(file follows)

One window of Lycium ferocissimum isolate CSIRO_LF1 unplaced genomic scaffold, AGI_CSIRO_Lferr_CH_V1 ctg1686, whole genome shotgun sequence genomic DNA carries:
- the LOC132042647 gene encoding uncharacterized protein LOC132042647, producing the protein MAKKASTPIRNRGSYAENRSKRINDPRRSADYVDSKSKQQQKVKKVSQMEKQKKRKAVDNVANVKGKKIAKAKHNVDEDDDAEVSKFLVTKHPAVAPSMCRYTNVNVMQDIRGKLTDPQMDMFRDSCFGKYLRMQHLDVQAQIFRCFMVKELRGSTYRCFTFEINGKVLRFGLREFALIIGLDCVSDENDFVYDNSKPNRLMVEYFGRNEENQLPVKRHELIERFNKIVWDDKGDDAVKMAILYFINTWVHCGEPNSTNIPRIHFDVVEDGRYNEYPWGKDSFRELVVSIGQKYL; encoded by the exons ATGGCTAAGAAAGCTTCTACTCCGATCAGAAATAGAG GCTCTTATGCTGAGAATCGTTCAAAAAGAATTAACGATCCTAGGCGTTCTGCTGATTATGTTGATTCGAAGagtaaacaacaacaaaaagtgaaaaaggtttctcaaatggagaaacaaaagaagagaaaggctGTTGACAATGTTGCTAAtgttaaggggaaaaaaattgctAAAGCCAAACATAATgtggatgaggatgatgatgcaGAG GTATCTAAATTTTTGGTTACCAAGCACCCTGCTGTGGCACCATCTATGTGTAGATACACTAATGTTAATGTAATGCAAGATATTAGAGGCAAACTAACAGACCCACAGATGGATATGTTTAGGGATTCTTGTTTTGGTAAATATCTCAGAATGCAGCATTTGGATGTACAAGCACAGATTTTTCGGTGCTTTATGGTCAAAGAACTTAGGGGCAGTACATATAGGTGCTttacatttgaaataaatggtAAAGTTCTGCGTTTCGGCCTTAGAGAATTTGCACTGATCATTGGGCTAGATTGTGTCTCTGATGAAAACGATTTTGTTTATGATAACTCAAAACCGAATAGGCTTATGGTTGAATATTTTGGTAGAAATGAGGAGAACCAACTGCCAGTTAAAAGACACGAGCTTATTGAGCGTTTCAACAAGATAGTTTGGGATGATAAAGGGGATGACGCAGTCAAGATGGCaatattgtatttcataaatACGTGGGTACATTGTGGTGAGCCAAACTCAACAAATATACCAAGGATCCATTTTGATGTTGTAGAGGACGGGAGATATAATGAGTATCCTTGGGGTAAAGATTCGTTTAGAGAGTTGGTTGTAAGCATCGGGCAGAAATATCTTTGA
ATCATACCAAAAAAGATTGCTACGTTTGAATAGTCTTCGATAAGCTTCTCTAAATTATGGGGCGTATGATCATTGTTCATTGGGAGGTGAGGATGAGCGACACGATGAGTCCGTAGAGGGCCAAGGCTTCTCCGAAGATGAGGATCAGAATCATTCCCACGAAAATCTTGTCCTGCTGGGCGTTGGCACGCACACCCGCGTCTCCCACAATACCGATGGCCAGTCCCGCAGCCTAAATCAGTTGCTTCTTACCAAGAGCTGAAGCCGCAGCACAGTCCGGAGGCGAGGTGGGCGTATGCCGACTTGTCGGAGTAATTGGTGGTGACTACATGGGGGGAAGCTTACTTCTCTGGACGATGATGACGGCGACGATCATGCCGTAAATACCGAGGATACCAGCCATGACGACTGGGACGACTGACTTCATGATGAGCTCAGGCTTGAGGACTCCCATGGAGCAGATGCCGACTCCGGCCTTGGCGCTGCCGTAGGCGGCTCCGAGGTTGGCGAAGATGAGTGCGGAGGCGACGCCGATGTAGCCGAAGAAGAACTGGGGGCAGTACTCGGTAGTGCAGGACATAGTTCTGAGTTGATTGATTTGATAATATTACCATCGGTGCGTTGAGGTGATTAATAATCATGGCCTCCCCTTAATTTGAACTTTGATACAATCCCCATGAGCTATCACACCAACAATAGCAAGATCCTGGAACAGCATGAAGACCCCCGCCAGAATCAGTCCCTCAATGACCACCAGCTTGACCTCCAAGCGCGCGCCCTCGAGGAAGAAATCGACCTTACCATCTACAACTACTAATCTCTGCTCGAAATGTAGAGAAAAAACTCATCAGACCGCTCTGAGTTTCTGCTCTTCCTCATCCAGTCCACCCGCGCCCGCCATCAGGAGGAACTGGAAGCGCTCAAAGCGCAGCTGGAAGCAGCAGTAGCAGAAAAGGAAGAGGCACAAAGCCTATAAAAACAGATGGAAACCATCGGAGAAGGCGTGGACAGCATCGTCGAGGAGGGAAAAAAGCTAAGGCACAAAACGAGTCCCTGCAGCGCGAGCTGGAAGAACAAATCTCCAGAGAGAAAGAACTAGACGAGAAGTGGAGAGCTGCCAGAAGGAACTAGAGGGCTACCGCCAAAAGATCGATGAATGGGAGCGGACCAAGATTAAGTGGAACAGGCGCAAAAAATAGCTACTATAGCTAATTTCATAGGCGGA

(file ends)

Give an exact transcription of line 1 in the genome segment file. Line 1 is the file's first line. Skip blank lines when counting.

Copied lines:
One window of Lycium ferocissimum isolate CSIRO_LF1 unplaced genomic scaffold, AGI_CSIRO_Lferr_CH_V1 ctg1686, whole genome shotgun sequence genomic DNA carries: